Issues with Accessibility

Not long ago, a friend of mine was killed in a terrible motorcycle accident. I had known Randy for nearly twenty years.  He and his wife were wonderful people – fun loving and a joy to be around.  It is always a difficult time saying “goodbye”, as well as trying to comfort a grieving family.

To switch gears for just a minute, one would assume that with the 30th anniversary of the signing of the Americans with Disabilities Act (ADA) this summer, access and design of modern buildings would be accessible to all.  But, alas, that is not the case.

As we entered the funeral home, the ramp was a little rough and difficult to negotiate, but we made it.  The line was long with a myriad of people waiting to get in.  My wife & I greeted Randy’s wife and two sons, exchanged a few words, and shed some tears.

As the crowd moved along, I peered through the window toward the casket and then glanced from side to side.  Getting down the center aisle would be no problem.  Getting back via the side aisles would be a completely different story.  My wheelchair just would not fit down the narrow walkways.  Was I going to wheel all the way to the front of the parlor and fight my way back through the crowd like a fish swimming upstream or just sit this one out?

Well, funerals are one of my least favorite events to attend, so I decided to take the second option.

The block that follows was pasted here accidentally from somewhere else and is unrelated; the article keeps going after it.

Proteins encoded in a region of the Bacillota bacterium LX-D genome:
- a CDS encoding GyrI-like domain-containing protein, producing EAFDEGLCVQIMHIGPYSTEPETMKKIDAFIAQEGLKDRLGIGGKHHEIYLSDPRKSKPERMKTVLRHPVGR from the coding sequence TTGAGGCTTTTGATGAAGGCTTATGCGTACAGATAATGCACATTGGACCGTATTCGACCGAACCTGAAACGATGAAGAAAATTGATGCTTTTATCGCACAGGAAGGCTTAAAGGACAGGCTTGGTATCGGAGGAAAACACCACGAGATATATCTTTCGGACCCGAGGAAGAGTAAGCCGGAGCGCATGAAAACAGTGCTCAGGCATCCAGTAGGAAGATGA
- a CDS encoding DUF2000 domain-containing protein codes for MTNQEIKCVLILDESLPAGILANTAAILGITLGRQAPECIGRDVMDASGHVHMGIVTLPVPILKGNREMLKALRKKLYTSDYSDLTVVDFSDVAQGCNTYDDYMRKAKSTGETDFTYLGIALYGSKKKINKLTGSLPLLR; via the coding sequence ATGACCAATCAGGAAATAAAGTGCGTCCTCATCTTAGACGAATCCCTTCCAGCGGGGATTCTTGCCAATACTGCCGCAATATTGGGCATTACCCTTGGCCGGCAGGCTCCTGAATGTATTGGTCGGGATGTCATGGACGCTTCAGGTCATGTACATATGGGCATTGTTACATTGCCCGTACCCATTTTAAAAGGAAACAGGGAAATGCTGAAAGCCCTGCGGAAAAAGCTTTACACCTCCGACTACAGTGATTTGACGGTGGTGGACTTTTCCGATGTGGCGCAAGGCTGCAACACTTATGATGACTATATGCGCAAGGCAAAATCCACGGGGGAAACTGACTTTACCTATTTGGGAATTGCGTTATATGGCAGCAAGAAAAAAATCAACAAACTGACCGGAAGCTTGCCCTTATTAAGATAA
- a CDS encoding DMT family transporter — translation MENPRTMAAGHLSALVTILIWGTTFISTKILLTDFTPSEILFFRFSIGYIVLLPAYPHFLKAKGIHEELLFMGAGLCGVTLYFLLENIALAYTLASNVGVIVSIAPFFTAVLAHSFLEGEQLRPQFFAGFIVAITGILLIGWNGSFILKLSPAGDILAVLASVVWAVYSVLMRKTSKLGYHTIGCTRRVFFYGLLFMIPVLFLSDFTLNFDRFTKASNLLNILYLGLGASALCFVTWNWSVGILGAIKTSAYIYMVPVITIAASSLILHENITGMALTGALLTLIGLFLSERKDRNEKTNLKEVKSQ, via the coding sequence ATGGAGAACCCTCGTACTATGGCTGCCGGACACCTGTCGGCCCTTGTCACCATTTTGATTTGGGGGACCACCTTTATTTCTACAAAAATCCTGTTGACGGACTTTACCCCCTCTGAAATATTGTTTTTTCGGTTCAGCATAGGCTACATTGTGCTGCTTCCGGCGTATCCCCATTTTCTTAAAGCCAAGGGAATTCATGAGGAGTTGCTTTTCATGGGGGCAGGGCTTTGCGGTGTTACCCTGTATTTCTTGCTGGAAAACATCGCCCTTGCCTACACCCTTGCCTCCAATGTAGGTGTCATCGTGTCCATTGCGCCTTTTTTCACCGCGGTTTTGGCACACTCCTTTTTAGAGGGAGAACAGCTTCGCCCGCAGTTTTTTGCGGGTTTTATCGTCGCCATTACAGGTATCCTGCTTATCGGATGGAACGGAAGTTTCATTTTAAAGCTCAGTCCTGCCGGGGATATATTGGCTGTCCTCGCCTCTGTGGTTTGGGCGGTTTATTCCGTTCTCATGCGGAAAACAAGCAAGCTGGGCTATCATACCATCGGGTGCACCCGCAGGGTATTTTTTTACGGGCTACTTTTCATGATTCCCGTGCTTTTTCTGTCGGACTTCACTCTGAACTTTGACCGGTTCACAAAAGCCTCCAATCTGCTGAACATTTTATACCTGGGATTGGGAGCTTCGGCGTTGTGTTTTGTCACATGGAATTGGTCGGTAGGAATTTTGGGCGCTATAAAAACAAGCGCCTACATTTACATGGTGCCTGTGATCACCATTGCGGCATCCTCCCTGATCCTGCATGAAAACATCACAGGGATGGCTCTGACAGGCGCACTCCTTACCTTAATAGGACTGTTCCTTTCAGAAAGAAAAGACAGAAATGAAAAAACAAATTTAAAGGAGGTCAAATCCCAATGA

Either way you put it, though, one would think that in this day and age, after nearly thirty years of the ADA’s existence, a place commonly used by a variety of people would be accessible to all.

In instances like this, I strongly encourage you to eagerly and politely advise the establishment of the inconvenience they have caused and ask that it be corrected sometime in the near future. 

Encourage builders and contractors not to simply build by code, but to have someone experienced in disability issues examine plans before they are finalized.  It would make it easier, less costly over time, and more convenient for all.

If you would like more information on accessibility, please write, call us at 888-503-7955, or email us at info@maysmission.org. We can gladly provide you with our brochure “Making Your Community More Accessible”  for free. Thank you for supporting people with disabilities and please share your experiences in the comments section.

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